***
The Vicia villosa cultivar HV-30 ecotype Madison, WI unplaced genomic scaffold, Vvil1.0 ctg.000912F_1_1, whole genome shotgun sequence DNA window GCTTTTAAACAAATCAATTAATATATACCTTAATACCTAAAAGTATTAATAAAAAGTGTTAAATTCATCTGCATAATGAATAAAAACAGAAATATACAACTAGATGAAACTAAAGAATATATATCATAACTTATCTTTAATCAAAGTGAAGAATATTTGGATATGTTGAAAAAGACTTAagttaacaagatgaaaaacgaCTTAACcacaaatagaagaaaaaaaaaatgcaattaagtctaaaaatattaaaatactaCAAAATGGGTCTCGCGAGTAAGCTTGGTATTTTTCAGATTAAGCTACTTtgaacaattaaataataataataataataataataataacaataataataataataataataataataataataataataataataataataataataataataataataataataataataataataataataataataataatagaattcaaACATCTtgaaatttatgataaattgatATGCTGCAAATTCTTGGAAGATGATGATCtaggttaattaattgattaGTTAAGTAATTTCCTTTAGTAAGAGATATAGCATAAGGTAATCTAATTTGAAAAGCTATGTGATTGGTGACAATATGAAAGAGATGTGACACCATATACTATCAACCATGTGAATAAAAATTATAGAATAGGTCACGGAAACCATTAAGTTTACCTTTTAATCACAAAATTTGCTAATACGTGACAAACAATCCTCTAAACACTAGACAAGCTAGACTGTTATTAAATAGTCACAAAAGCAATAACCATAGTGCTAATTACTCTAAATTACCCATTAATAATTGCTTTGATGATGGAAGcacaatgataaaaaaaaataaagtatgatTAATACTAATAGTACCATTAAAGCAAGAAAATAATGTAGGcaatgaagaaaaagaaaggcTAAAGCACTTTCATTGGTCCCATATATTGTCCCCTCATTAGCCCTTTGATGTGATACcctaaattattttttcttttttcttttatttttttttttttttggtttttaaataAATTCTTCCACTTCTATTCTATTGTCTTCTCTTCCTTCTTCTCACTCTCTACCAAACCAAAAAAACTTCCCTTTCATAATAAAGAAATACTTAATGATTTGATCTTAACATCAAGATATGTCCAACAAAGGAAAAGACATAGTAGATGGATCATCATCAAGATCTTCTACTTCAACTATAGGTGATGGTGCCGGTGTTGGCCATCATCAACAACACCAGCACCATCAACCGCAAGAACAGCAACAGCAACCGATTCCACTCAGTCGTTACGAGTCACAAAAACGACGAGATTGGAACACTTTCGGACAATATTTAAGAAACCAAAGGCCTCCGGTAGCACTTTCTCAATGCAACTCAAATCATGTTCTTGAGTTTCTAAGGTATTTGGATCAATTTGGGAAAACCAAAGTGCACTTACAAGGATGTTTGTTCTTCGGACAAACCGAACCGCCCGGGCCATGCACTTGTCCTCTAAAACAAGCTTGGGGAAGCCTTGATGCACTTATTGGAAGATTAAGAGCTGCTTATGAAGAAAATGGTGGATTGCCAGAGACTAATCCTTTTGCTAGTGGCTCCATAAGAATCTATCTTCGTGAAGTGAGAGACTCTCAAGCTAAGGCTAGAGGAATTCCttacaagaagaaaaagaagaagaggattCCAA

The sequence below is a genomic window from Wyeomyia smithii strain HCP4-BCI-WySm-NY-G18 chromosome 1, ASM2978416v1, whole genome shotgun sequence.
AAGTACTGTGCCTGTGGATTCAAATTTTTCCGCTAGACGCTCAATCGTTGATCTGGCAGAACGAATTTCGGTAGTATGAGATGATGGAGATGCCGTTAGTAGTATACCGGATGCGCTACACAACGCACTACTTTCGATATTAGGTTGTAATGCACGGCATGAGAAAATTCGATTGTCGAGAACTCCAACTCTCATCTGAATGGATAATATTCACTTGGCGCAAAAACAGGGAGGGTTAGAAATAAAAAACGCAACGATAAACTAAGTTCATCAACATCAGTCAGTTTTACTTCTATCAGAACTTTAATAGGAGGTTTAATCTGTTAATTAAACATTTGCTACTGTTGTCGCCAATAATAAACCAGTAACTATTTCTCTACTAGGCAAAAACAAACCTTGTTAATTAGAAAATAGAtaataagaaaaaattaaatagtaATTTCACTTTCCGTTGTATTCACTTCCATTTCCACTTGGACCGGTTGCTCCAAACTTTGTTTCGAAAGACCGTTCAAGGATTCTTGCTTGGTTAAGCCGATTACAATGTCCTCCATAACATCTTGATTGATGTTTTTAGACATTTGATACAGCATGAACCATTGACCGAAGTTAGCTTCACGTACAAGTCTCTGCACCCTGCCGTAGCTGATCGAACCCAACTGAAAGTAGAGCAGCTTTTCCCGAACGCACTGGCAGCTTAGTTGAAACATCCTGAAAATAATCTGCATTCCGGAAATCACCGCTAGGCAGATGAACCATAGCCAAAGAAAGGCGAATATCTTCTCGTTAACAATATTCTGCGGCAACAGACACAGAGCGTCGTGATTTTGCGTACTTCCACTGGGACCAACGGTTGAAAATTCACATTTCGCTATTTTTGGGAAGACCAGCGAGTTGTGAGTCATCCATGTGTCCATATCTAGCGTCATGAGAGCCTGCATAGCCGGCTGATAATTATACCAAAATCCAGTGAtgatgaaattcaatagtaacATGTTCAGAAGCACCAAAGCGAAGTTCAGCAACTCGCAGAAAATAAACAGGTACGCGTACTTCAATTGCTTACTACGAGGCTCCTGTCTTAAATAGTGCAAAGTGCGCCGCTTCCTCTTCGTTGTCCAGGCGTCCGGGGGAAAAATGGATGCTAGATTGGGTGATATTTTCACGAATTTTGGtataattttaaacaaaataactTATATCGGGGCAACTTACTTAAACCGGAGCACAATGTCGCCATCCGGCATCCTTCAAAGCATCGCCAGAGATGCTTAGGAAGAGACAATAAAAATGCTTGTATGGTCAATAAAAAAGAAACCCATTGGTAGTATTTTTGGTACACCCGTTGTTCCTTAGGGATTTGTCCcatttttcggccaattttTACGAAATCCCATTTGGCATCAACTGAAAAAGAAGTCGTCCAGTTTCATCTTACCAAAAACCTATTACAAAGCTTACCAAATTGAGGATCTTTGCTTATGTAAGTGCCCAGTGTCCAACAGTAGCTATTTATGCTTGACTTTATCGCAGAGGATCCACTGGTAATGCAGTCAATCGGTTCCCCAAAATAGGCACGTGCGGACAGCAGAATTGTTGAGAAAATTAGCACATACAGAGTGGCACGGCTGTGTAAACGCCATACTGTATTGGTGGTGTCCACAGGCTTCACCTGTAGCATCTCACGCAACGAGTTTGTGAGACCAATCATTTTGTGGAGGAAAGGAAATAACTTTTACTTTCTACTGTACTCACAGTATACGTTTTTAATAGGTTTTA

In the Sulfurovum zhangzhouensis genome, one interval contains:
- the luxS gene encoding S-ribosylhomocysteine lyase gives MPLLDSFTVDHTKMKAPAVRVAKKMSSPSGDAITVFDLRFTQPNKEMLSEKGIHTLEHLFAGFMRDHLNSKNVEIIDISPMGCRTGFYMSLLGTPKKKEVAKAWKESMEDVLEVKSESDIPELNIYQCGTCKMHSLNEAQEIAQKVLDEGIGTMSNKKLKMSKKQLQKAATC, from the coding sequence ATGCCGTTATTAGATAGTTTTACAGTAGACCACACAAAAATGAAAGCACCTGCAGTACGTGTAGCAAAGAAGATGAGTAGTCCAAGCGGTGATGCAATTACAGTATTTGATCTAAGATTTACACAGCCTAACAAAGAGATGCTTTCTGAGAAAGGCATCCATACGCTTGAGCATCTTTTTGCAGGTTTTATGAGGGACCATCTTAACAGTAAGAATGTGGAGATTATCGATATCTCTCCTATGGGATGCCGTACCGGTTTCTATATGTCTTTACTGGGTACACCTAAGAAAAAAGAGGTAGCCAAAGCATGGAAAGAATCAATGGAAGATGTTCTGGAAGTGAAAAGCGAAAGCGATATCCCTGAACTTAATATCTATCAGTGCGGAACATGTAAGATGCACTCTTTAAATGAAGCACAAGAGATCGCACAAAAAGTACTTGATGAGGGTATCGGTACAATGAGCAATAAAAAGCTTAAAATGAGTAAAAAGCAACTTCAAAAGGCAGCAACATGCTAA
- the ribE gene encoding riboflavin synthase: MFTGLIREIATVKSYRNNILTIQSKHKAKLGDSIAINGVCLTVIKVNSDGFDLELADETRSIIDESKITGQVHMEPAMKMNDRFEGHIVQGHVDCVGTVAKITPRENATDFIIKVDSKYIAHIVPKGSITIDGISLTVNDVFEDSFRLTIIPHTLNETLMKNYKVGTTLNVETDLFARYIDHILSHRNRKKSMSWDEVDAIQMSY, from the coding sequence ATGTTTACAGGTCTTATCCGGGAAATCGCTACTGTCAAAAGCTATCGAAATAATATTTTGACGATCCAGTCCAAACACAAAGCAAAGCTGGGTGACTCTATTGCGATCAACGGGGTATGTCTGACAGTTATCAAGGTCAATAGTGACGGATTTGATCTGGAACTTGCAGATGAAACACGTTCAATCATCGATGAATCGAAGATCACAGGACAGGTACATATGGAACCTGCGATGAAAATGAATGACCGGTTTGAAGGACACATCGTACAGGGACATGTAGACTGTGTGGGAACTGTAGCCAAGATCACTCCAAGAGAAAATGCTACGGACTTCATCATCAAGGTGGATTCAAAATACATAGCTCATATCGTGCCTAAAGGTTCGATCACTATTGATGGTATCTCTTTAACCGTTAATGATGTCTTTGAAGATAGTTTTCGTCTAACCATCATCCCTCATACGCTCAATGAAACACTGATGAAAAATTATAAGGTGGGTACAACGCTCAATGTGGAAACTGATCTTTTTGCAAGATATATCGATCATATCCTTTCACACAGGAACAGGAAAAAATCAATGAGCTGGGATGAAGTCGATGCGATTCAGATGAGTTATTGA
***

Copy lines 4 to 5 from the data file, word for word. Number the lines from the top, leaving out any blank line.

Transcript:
In the Sulfurovum zhangzhouensis genome, one interval contains:
- the luxS gene encoding S-ribosylhomocysteine lyase gives MPLLDSFTVDHTKMKAPAVRVAKKMSSPSGDAITVFDLRFTQPNKEMLSEKGIHTLEHLFAGFMRDHLNSKNVEIIDISPMGCRTGFYMSLLGTPKKKEVAKAWKESMEDVLEVKSESDIPELNIYQCGTCKMHSLNEAQEIAQKVLDEGIGTMSNKKLKMSKKQLQKAATC, from the coding sequence ATGCCGTTATTAGATAGTTTTACAGTAGACCACACAAAAATGAAAGCACCTGCAGTACGTGTAGCAAAGAAGATGAGTAGTCCAAGCGGTGATGCAATTACAGTATTTGATCTAAGATTTACACAGCCTAACAAAGAGATGCTTTCTGAGAAAGGCATCCATACGCTTGAGCATCTTTTTGCAGGTTTTATGAGGGACCATCTTAACAGTAAGAATGTGGAGATTATCGATATCTCTCCTATGGGATGCCGTACCGGTTTCTATATGTCTTTACTGGGTACACCTAAGAAAAAAGAGGTAGCCAAAGCATGGAAAGAATCAATGGAAGATGTTCTGGAAGTGAAAAGCGAAAGCGATATCCCTGAACTTAATATCTATCAGTGCGGAACATGTAAGATGCACTCTTTAAATGAAGCACAAGAGATCGCACAAAAAGTACTTGATGAGGGTATCGGTACAATGAGCAATAAAAAGCTTAAAATGAGTAAAAAGCAACTTCAAAAGGCAGCAACATGCTAA